That is, in the case wherein light emitting portions 120 a and 120 b are isolated from each other by the element isolating structure portion 121 having an overhanging structure of FIG. 13A, if the bending portions have an angle of 90° or less, the undercut length becomes very short in the regions inside the bending portions as indicated by a dot line in the enlarged part of FIG. 13A. As a result, when an organic EL film 114, a second electrode 115, a metal film 116, and other films are formed in each of the light emitting portions 120 a and 120 b, the metal film 116 is formed also on the side surface of a spacer 112 in the undercut region where the undercut length is very short as shown in FIG. 13B. In this manner, the metal film 116 formed above a resist 113 and the light emitting portion 120 a and 120 b are connected to each other.

The short circuit may also occur in a region inside a curved bending portion of the element isolating structure portion which has a radius of curvature of 5 μm or less.

When the element isolating structure portion 121 is formed straight as in a portion indicated by a dot chain line A—A′ in FIG. 13A, the undercut length of the spacer 112 is proper as shown in FIG. 13C that is a sectional view taken along line A-A′ in FIG. 13A. Since the metal film 116 is not formed on the side surface of the spacer 112 so as to assume a thick film, the metal films 116 formed above and below the resist 113 are not short-circuited with each other.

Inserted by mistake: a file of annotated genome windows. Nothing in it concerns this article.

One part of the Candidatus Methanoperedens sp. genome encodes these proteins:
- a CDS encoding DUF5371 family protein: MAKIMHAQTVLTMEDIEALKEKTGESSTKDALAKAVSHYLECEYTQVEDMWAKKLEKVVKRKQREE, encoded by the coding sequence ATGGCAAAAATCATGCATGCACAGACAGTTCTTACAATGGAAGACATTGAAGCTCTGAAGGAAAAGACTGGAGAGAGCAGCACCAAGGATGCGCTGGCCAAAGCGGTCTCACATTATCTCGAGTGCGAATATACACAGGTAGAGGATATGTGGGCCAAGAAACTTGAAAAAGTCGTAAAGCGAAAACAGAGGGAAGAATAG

Conversely, in a region outside a bending portion (90° or less) of the element isolating structure portion 121 (see FIG. 14A), an undercut region 117 becomes extremely long as shown in FIG. 14B that is a sectional view taken along a dot chain line B-B′ in FIG. 14A. As a result, when the overhanging body of the element isolating structure portion 121 is constituted only of a resist 113, the overhanging body likely hangs down as shown in FIG. 14C. This may cause a short circuit between the metal films 116 which are formed on the light emitting portion and the outside portion of the element isolating structure portion 121 when the metal films 116 are formed. To reduce the number of lead out electrodes of a display device having complicated patterns, it is necessary to form element isolating structure portions that meander. It is desired to increase the yield in forming those element isolating structure portions.

When a bending portion of the element isolating structure portion has an angle of 90° or less or it is curved at a small radius of curvature of 5 μm or less, the reason why the undercut length varies with the shape of the plan pattern is considered non-uniformity in the degree of the action that an etching chemical goes around to act on the spacer film. Thus, in a region where the undercut length tends to be short, it is expected that the non-uniformity can be avoided by employing a plan pattern that allows an etching chemical to go around more easily.

It has been confirmed that a marked increase in yield can be obtained by forming a photomask pattern that is free of a portion where the element isolating structure portion is bent at a small angle of 90° or less as a simplest but effective method for attaining a plan pattern that allows an etching chemical to go around more easily in undercutting the spacer film.